Curran’s next goal was to allow the ad ops people to take action within STAQ, instead of returning to an individual platform like DFP to make a change.
Working with a unified system has taken hours of work off Ghosh’s plate. Instead of updating every week, she now optimizes daily.
“The CPMs we’re using in the ad server are a lot more accurate,” Ghosh said. Being able to quickly respond to changing market conditions “has directly impacted our revenue,” though she couldn’t share specifics.
The automation reduced the amount of manual errors made and freed her team for more interesting strategic work.
Now, Ghosh is focusing her attention on looking at larger performance trends around areas like viewability, performance by geo, demographic and ad size. She can identify pockets of high-value inventory and renegotiate rates for those spots.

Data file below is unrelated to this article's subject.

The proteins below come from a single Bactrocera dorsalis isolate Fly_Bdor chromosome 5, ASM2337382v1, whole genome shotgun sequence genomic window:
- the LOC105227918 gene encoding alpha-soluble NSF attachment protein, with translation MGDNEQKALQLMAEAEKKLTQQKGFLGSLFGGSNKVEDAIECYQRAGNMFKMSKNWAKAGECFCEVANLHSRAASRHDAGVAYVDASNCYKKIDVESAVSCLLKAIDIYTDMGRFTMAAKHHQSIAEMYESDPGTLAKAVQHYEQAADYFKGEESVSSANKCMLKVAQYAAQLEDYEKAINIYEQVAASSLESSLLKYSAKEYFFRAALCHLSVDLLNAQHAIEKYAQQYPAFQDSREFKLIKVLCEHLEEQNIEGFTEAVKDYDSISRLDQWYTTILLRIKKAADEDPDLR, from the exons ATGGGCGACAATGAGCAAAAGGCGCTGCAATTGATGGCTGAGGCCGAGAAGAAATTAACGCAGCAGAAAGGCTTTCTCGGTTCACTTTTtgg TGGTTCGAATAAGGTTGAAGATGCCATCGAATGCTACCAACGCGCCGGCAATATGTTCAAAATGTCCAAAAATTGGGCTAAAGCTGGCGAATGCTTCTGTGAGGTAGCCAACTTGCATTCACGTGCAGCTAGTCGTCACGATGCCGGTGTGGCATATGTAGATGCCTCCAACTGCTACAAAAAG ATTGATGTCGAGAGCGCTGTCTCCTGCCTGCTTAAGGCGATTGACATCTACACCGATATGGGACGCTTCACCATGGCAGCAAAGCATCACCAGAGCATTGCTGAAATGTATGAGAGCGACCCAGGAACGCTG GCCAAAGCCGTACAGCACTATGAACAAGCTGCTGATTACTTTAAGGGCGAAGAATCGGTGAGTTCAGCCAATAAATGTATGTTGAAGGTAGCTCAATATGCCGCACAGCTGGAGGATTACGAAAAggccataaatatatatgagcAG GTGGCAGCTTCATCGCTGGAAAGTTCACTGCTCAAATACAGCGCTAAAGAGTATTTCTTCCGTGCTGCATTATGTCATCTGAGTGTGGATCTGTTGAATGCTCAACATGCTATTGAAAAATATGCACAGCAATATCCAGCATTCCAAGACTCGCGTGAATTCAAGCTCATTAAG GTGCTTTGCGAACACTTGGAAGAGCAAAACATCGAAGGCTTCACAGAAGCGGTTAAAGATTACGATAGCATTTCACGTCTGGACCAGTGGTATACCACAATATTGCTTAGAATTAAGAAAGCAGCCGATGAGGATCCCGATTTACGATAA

Although the incredibly complicated web of partners that Ghosh deals with every day is one reason why some – including LUMAscape creator Terry Kawaja – call for increased consolidation in the industry, Ghosh isn’t holding her breath.
And neither is STAQ’s Curran. STAQ has 225 integrations, and Curran is betting his business that those won’t be whittled down, either through M&A activity or by publishers reducing the vendors they work with.
Plus, having multiple partners allows Match.com to work with all the players that can increase performance.
“We don’t want to get to a place where we’re working with 100 people who are each bringing in $100,” Ghosh said, “but we want partners that meet our performance standards and add value or unique demand.”
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